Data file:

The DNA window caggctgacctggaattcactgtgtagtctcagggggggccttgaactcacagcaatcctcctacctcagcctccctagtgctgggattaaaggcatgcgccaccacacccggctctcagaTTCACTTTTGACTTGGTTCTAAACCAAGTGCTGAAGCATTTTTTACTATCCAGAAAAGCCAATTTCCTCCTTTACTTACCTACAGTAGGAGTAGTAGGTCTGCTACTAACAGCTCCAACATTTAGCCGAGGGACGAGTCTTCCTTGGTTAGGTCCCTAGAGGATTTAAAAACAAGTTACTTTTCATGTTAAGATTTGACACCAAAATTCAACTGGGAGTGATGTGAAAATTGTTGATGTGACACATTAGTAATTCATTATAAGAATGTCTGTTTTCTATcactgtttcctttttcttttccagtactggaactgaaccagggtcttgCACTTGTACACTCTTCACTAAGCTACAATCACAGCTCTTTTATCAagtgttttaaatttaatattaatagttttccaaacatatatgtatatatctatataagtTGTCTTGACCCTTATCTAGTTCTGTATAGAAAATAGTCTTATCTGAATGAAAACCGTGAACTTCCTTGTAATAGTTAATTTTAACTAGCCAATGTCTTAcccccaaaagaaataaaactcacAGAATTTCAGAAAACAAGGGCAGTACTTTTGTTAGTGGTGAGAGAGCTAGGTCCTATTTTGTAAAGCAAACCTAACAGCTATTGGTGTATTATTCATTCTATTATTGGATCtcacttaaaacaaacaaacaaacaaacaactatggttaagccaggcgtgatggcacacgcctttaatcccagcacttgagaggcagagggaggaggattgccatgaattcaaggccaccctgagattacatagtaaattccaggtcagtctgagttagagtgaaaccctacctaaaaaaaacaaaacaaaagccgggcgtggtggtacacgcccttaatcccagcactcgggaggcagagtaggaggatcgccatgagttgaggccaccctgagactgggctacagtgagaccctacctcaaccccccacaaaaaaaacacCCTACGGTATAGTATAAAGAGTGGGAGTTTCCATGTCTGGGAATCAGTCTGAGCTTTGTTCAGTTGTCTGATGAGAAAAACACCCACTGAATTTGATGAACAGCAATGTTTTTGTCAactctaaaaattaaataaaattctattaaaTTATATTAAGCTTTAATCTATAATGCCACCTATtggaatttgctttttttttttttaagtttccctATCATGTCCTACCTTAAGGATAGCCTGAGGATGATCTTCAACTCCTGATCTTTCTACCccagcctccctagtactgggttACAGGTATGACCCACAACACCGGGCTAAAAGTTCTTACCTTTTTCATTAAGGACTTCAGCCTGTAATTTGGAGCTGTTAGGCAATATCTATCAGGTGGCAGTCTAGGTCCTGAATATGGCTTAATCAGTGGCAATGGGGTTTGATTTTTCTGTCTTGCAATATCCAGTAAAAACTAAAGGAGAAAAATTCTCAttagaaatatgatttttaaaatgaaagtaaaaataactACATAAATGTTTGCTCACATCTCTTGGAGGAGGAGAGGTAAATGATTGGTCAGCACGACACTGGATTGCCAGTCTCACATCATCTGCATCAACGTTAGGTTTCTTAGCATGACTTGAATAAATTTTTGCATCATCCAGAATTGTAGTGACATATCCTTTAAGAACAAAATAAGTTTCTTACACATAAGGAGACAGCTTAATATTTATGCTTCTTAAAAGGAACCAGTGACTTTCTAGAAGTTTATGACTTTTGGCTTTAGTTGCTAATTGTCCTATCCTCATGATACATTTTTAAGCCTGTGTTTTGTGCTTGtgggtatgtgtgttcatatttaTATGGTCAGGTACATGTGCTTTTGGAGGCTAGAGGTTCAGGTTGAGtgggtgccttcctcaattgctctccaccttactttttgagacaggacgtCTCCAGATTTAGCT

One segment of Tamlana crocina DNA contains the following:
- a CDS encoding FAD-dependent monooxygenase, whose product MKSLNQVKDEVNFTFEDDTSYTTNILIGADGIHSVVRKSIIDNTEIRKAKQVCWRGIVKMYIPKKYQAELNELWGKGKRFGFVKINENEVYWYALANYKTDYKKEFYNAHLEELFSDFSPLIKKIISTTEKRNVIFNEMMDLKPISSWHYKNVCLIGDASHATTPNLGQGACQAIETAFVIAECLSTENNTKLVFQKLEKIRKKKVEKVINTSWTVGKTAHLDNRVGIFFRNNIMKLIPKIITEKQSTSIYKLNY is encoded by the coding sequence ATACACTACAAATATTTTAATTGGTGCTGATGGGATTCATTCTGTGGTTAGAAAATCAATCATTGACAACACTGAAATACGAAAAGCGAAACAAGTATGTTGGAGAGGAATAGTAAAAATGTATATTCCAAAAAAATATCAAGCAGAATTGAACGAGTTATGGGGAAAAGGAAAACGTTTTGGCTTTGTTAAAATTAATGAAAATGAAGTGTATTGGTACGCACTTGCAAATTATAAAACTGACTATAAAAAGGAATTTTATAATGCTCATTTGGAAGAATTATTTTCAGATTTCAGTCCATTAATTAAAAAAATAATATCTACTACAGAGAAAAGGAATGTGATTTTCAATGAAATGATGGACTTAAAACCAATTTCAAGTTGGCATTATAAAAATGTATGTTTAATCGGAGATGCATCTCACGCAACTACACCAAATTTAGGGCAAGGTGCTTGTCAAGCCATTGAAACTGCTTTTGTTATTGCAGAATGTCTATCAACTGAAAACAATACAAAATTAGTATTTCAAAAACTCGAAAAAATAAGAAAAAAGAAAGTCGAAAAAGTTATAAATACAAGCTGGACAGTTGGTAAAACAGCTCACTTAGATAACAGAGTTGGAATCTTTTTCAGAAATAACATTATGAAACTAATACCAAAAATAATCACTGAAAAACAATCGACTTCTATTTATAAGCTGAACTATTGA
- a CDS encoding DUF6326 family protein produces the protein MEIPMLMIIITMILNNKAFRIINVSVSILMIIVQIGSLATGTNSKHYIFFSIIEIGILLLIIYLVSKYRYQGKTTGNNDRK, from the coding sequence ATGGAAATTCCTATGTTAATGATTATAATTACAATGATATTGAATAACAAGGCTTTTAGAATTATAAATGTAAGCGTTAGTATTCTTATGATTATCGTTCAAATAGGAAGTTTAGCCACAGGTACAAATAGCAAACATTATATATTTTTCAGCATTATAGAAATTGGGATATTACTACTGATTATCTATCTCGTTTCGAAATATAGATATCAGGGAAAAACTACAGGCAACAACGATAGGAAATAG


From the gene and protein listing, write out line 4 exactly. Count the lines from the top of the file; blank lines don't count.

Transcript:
- a CDS encoding DUF6326 family protein produces the protein MEIPMLMIIITMILNNKAFRIINVSVSILMIIVQIGSLATGTNSKHYIFFSIIEIGILLLIIYLVSKYRYQGKTTGNNDRK, from the coding sequence ATGGAAATTCCTATGTTAATGATTATAATTACAATGATATTGAATAACAAGGCTTTTAGAATTATAAATGTAAGCGTTAGTATTCTTATGATTATCGTTCAAATAGGAAGTTTAGCCACAGGTACAAATAGCAAACATTATATATTTTTCAGCATTATAGAAATTGGGATATTACTACTGATTATCTATCTCGTTTCGAAATATAGATATCAGGGAAAAACTACAGGCAACAACGATAGGAAATAG